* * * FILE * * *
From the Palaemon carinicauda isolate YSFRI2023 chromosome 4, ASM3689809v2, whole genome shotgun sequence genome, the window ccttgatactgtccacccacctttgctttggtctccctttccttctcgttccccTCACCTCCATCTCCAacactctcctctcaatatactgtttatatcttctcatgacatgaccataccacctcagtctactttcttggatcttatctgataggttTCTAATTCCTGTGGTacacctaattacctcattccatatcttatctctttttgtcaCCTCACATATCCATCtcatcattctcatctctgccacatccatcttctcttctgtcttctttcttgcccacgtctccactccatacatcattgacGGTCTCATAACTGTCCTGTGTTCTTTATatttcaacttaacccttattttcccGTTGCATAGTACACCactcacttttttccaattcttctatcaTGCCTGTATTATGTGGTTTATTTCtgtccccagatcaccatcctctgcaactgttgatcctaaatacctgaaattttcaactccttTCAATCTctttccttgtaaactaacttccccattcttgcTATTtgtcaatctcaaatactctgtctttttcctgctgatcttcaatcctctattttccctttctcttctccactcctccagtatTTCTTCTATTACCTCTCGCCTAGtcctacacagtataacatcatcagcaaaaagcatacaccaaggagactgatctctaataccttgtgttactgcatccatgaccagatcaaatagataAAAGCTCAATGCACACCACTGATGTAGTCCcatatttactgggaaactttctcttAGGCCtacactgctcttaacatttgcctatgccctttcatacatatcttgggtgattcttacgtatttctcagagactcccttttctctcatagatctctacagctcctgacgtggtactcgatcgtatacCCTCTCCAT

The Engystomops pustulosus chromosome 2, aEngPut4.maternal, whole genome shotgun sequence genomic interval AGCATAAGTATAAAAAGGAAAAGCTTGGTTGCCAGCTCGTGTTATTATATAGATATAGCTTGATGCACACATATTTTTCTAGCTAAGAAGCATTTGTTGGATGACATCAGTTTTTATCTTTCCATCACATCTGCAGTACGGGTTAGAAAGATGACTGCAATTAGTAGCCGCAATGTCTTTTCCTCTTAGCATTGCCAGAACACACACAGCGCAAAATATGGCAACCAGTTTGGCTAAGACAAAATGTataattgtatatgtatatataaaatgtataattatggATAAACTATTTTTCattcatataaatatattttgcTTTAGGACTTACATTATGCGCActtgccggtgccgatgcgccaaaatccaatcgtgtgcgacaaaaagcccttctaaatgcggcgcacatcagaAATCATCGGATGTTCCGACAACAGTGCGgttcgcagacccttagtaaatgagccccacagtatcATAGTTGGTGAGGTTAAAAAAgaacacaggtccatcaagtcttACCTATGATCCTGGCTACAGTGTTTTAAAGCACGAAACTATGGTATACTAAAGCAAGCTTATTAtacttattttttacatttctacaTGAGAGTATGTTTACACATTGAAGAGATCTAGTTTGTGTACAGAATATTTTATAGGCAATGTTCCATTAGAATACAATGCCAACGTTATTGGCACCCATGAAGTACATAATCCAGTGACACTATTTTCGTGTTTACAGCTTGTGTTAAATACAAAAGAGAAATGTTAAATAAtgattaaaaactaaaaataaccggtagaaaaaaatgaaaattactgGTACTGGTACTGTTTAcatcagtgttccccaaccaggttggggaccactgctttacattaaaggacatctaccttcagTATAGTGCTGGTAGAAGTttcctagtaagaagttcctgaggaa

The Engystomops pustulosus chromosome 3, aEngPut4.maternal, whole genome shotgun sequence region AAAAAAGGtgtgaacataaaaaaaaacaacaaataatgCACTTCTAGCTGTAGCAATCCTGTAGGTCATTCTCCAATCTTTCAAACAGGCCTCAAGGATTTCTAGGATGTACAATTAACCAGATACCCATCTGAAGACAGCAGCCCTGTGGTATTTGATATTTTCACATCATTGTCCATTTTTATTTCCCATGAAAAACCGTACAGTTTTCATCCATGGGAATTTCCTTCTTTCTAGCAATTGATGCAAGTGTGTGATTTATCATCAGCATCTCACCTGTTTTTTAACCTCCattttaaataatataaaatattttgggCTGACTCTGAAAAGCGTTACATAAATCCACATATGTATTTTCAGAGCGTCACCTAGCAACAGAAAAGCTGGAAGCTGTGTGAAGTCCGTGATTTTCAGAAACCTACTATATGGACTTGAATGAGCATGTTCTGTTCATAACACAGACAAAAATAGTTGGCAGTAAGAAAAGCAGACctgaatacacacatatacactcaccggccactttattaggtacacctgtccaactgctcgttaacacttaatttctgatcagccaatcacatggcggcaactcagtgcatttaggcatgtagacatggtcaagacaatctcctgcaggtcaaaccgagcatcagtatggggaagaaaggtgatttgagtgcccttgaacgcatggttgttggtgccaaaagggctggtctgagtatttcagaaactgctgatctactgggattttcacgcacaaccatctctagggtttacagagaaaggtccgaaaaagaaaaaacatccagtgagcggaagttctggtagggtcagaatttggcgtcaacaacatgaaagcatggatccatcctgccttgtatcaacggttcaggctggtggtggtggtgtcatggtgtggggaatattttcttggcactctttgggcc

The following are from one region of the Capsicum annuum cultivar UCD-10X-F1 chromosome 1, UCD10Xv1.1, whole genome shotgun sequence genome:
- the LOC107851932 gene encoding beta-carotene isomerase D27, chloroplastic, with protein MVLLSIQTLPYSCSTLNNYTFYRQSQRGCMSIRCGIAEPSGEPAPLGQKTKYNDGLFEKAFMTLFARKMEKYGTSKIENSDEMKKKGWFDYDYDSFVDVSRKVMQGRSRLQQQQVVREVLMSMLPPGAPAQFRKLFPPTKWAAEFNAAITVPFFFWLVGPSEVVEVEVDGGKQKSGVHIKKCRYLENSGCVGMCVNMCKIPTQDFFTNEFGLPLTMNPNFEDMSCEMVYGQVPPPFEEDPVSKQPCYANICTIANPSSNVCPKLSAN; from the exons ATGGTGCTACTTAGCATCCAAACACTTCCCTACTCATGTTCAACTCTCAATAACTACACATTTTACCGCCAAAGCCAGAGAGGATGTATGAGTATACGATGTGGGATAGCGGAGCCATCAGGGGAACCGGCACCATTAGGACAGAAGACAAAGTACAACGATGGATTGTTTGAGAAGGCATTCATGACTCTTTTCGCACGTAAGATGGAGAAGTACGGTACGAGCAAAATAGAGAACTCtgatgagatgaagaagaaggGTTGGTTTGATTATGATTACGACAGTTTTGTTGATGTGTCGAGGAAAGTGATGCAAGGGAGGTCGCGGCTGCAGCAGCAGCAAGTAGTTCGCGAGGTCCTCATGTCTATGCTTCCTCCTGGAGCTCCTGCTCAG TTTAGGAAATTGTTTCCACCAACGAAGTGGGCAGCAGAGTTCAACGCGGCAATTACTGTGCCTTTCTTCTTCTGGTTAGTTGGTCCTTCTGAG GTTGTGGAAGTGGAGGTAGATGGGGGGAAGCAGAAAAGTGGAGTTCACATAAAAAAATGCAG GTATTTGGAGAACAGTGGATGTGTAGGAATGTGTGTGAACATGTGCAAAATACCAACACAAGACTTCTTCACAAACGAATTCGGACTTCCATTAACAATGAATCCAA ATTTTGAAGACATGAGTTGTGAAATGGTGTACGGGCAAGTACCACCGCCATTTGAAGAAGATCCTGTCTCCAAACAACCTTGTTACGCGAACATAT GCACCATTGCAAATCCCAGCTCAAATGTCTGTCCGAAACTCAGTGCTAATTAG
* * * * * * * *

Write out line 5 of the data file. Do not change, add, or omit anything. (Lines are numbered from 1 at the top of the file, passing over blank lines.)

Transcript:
- the LOC107851932 gene encoding beta-carotene isomerase D27, chloroplastic, with protein MVLLSIQTLPYSCSTLNNYTFYRQSQRGCMSIRCGIAEPSGEPAPLGQKTKYNDGLFEKAFMTLFARKMEKYGTSKIENSDEMKKKGWFDYDYDSFVDVSRKVMQGRSRLQQQQVVREVLMSMLPPGAPAQFRKLFPPTKWAAEFNAAITVPFFFWLVGPSEVVEVEVDGGKQKSGVHIKKCRYLENSGCVGMCVNMCKIPTQDFFTNEFGLPLTMNPNFEDMSCEMVYGQVPPPFEEDPVSKQPCYANICTIANPSSNVCPKLSAN; from the exons ATGGTGCTACTTAGCATCCAAACACTTCCCTACTCATGTTCAACTCTCAATAACTACACATTTTACCGCCAAAGCCAGAGAGGATGTATGAGTATACGATGTGGGATAGCGGAGCCATCAGGGGAACCGGCACCATTAGGACAGAAGACAAAGTACAACGATGGATTGTTTGAGAAGGCATTCATGACTCTTTTCGCACGTAAGATGGAGAAGTACGGTACGAGCAAAATAGAGAACTCtgatgagatgaagaagaaggGTTGGTTTGATTATGATTACGACAGTTTTGTTGATGTGTCGAGGAAAGTGATGCAAGGGAGGTCGCGGCTGCAGCAGCAGCAAGTAGTTCGCGAGGTCCTCATGTCTATGCTTCCTCCTGGAGCTCCTGCTCAG TTTAGGAAATTGTTTCCACCAACGAAGTGGGCAGCAGAGTTCAACGCGGCAATTACTGTGCCTTTCTTCTTCTGGTTAGTTGGTCCTTCTGAG GTTGTGGAAGTGGAGGTAGATGGGGGGAAGCAGAAAAGTGGAGTTCACATAAAAAAATGCAG GTATTTGGAGAACAGTGGATGTGTAGGAATGTGTGTGAACATGTGCAAAATACCAACACAAGACTTCTTCACAAACGAATTCGGACTTCCATTAACAATGAATCCAA ATTTTGAAGACATGAGTTGTGAAATGGTGTACGGGCAAGTACCACCGCCATTTGAAGAAGATCCTGTCTCCAAACAACCTTGTTACGCGAACATAT GCACCATTGCAAATCCCAGCTCAAATGTCTGTCCGAAACTCAGTGCTAATTAG